Surgical Technique: Endothelial Keratoplasty Under Failed Penetrating Keratoplasty

All EK surgeries were performed using a technique previously described, with slight modifications and no stripping of Descemet membrane. Donors were prepared by the surgeon using an automated lamellar therapeutic keratoplasty system (ALTK; Moria SA, Antony, France) and generally oversized by 0.5–1.0 mm over the original PK in order to cover the previous graft-host junction. The Tan EK forceps (ASICO, Westmont, Illinois, USA) or EndoGlide donor insertion forceps (Angiotech, Reading, Pennsylvania, USA/Network Medical Products, North Yorkshire, UK) was then used to pull the donor cornea through the scleral incision using nonfolding techniques: over either a Sheets glide (n = 16, BD Visitec, New Jersey, USA) or the EndoGlide donor inserter device (n = 16; Angiotech, Reading, Pennsylvania, USA/Network Medical Products, North Yorkshire, UK). An inferior peripheral iridectomy was performed through a limbal stab incision in all cases. The scleral wound and anterior maintainer paracentesis incisions were secured with 10/0 nylon interrupted sutures, and a full air tamponade (8 minutes) under slight compression was achieved with a large bubble in the anterior chamber, with removal of interface fluid using venting incisions. Similarly, subconjunctival corticosteroid and antibiotic injections, as described above, completed the procedure.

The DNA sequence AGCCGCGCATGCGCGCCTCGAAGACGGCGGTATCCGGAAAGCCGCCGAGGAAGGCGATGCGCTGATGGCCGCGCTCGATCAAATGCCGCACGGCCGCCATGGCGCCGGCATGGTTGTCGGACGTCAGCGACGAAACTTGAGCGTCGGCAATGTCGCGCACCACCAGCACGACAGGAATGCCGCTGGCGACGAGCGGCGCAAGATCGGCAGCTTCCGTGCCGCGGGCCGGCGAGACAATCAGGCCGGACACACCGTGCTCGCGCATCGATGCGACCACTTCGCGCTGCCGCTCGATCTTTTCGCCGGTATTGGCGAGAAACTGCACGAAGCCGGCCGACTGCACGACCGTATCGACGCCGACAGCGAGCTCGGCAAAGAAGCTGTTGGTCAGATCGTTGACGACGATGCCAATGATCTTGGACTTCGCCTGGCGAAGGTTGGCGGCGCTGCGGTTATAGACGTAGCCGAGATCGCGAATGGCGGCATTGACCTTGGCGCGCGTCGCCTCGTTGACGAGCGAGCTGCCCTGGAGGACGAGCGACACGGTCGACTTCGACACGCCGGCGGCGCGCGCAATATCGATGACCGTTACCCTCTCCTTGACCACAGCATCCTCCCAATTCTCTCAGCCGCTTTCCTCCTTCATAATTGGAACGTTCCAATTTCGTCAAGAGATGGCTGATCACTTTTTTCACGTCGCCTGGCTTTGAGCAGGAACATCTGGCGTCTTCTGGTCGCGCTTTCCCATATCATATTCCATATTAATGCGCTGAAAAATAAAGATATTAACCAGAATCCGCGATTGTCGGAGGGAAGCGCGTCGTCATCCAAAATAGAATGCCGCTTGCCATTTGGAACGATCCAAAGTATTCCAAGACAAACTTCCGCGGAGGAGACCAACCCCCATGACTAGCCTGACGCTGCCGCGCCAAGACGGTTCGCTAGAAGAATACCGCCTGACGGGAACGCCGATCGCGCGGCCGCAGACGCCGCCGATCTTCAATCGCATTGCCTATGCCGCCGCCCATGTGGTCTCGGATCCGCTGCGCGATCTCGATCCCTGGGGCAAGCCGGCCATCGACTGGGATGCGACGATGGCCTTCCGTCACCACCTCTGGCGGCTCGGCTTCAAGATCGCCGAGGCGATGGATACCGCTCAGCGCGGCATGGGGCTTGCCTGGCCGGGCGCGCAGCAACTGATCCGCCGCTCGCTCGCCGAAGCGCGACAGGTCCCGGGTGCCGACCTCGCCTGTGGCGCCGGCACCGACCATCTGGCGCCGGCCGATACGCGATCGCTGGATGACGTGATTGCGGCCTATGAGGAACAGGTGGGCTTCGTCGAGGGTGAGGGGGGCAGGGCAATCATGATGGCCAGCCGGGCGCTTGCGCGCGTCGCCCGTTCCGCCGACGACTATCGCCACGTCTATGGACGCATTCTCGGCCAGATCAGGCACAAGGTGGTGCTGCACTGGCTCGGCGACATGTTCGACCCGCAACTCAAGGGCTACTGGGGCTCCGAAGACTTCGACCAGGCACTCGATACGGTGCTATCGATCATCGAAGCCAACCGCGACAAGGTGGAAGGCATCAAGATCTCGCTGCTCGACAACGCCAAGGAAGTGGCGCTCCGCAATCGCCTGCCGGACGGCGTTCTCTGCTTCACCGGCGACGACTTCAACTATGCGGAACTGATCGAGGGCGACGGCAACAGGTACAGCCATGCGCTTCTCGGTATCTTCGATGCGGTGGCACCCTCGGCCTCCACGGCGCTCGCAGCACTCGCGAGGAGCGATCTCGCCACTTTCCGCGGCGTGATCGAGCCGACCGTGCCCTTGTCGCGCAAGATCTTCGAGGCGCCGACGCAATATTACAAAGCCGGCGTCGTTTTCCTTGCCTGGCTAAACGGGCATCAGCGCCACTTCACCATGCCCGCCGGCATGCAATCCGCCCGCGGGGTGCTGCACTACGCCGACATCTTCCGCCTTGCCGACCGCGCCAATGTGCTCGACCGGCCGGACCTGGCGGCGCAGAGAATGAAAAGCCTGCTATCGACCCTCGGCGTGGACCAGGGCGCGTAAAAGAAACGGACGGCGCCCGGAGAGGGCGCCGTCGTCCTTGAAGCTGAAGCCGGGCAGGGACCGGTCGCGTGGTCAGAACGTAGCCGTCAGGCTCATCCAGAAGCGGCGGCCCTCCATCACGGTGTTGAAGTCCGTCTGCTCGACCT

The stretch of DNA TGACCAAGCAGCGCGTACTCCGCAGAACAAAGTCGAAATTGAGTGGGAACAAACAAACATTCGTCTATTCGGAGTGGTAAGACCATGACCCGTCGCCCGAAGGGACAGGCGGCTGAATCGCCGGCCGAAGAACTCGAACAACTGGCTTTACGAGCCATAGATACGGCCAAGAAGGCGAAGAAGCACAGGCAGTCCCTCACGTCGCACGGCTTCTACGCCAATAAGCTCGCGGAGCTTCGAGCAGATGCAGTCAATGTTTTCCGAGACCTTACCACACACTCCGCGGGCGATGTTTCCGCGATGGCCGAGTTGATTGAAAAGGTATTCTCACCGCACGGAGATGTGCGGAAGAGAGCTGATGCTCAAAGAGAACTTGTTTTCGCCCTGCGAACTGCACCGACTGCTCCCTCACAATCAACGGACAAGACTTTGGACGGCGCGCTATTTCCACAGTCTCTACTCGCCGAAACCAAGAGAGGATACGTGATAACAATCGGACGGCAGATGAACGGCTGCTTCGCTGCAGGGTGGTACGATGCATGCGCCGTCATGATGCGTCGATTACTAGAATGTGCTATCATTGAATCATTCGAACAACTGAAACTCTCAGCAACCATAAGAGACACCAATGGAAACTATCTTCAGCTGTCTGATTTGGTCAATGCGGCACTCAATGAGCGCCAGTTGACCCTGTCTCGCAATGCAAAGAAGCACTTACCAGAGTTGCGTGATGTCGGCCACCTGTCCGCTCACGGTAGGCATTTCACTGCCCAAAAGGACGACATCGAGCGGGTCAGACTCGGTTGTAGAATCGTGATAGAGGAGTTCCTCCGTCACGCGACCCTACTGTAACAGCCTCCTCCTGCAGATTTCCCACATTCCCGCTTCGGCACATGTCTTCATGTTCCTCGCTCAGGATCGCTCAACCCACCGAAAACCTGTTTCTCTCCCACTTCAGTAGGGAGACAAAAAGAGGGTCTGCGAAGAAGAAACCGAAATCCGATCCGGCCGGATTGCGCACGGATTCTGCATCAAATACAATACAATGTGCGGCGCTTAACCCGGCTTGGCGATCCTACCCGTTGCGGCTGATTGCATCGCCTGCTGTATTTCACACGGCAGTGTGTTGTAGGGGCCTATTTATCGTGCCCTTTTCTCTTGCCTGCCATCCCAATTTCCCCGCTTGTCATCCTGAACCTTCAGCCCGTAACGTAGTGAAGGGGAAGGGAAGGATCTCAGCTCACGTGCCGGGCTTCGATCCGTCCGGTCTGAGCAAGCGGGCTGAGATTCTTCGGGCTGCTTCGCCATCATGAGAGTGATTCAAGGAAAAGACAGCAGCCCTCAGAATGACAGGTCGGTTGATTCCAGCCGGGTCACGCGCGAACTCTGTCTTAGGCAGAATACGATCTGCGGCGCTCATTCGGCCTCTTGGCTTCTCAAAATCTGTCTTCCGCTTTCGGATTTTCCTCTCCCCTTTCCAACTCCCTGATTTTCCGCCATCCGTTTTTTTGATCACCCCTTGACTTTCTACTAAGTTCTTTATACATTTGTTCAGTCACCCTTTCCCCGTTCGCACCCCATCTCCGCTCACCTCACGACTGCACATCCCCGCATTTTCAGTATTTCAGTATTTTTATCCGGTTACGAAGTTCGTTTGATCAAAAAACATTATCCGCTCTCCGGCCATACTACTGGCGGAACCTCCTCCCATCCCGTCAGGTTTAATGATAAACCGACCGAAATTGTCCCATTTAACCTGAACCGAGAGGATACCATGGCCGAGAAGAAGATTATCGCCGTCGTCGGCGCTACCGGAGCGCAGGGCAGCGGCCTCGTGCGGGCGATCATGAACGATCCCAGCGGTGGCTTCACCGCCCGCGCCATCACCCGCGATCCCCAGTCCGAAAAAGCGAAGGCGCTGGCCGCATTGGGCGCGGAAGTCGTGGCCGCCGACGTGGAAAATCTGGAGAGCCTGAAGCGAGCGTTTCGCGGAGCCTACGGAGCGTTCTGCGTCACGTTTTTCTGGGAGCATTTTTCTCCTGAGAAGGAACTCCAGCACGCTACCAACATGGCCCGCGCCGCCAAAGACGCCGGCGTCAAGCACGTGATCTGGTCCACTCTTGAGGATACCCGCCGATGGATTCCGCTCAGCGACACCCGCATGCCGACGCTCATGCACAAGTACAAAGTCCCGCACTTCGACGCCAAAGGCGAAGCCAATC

Postoperative Care

All patients received a standard postoperative topical antibiotic (levofloxacin 0.5%) and corticosteroid regime: 1 drop of topical prednisolone acetate 1% every 3 hours for a month, 4 times daily for 2 months, and tapered by 1 drop per 3 months down to 1 drop per day dosing by 1 year, and thereafter continued indefinitely. Bandage contact lenses were generally removed after re-epithelialization, usually 1–2 weeks after surgery. In selected cases, patients were also started on oral prednisolone 1 mg/kg, slowly tapered postoperatively over 2 months; and other systemic immunosuppression (oral mycophenolate mofetil [MMF] 2 g daily, or oral cyclosporin A [CsA]) was tapered to achieve therapeutic levels, at the discretion of the surgeons. These cases tended to be younger patients or patients deemed at relatively higher risk of allograft rejection, for example those with significant corneal vascularization, detailed in previous studies.